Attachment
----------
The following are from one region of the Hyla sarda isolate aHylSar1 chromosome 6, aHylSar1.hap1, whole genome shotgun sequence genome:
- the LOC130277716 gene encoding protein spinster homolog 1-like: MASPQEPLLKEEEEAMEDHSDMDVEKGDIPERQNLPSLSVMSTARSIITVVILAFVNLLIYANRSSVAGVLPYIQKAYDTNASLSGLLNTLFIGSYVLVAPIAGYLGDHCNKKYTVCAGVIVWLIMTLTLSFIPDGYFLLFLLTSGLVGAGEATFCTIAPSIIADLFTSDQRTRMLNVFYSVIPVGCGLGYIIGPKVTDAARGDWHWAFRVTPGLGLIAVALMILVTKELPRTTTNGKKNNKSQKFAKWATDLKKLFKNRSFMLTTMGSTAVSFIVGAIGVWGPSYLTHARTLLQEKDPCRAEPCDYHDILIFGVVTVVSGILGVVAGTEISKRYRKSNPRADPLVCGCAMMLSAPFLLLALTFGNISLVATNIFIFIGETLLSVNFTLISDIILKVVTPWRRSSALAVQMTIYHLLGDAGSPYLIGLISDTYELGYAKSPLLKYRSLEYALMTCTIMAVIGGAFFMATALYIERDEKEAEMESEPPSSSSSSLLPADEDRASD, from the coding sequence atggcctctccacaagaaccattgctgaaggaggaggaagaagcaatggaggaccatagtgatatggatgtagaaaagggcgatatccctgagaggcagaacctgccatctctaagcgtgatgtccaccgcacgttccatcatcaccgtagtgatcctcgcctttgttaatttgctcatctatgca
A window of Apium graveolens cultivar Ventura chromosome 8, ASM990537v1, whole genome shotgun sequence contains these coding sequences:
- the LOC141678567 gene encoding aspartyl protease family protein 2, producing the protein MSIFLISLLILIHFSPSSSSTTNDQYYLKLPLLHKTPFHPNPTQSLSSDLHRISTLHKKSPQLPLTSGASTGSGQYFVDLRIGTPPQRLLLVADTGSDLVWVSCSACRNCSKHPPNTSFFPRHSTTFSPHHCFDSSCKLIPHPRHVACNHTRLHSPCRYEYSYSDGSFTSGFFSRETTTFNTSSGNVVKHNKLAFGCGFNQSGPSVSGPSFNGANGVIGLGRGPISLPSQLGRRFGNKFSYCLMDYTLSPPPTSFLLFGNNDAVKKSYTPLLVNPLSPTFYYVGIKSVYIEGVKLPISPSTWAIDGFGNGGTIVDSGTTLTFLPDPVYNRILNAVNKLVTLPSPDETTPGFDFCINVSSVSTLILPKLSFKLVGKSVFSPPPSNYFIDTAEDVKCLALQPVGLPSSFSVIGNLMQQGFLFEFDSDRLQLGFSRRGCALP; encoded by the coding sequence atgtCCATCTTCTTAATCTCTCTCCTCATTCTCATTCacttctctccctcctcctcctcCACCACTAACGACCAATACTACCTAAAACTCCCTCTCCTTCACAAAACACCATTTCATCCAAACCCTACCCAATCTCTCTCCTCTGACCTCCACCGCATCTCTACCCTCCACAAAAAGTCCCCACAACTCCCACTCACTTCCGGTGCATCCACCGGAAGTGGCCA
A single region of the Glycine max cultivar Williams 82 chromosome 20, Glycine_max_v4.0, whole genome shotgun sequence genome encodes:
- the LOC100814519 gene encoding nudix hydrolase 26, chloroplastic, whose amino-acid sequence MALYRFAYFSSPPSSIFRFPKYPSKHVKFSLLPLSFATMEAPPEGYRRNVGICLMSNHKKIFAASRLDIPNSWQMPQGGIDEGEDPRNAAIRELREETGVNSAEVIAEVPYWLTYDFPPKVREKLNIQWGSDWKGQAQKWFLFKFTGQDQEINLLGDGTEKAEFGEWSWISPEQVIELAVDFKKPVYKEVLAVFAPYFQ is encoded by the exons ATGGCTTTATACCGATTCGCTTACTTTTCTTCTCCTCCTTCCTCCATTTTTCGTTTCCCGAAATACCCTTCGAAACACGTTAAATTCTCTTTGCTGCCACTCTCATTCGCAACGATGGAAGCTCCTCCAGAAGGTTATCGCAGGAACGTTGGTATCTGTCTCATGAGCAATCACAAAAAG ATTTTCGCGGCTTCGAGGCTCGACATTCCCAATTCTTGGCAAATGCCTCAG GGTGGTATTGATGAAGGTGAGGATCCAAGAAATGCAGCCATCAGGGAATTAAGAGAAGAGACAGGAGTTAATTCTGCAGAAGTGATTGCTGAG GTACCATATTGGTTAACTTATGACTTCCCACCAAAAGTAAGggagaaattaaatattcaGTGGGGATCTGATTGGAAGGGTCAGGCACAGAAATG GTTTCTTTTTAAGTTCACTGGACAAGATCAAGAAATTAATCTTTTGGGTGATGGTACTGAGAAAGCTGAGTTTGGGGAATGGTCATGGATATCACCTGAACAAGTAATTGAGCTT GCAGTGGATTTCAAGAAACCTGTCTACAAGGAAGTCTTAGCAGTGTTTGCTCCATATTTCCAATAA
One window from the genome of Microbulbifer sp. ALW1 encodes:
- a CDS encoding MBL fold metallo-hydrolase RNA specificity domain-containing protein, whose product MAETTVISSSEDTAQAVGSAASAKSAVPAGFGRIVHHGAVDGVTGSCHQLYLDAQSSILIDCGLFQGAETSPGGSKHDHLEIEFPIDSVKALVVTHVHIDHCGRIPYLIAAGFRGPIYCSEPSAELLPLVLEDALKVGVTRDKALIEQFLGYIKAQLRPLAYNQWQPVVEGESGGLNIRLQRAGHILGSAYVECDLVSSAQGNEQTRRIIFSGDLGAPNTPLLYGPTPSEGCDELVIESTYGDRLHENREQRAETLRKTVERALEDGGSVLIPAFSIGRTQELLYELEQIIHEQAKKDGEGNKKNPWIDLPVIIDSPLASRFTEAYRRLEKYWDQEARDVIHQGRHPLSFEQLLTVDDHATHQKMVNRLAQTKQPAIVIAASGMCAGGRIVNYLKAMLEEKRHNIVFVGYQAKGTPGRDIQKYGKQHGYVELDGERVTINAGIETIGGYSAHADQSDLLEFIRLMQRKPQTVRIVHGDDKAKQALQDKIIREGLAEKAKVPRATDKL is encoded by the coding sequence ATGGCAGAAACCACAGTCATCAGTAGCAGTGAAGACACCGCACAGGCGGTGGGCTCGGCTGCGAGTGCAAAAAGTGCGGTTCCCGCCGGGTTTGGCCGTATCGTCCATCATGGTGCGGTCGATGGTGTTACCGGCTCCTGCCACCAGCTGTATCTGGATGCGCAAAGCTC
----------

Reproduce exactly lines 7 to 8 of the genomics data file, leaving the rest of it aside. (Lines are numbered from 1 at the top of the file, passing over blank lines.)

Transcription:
One window from the genome of Microbulbifer sp. ALW1 encodes:
- a CDS encoding MBL fold metallo-hydrolase RNA specificity domain-containing protein, whose product MAETTVISSSEDTAQAVGSAASAKSAVPAGFGRIVHHGAVDGVTGSCHQLYLDAQSSILIDCGLFQGAETSPGGSKHDHLEIEFPIDSVKALVVTHVHIDHCGRIPYLIAAGFRGPIYCSEPSAELLPLVLEDALKVGVTRDKALIEQFLGYIKAQLRPLAYNQWQPVVEGESGGLNIRLQRAGHILGSAYVECDLVSSAQGNEQTRRIIFSGDLGAPNTPLLYGPTPSEGCDELVIESTYGDRLHENREQRAETLRKTVERALEDGGSVLIPAFSIGRTQELLYELEQIIHEQAKKDGEGNKKNPWIDLPVIIDSPLASRFTEAYRRLEKYWDQEARDVIHQGRHPLSFEQLLTVDDHATHQKMVNRLAQTKQPAIVIAASGMCAGGRIVNYLKAMLEEKRHNIVFVGYQAKGTPGRDIQKYGKQHGYVELDGERVTINAGIETIGGYSAHADQSDLLEFIRLMQRKPQTVRIVHGDDKAKQALQDKIIREGLAEKAKVPRATDKL is encoded by the coding sequence ATGGCAGAAACCACAGTCATCAGTAGCAGTGAAGACACCGCACAGGCGGTGGGCTCGGCTGCGAGTGCAAAAAGTGCGGTTCCCGCCGGGTTTGGCCGTATCGTCCATCATGGTGCGGTCGATGGTGTTACCGGCTCCTGCCACCAGCTGTATCTGGATGCGCAAAGCTC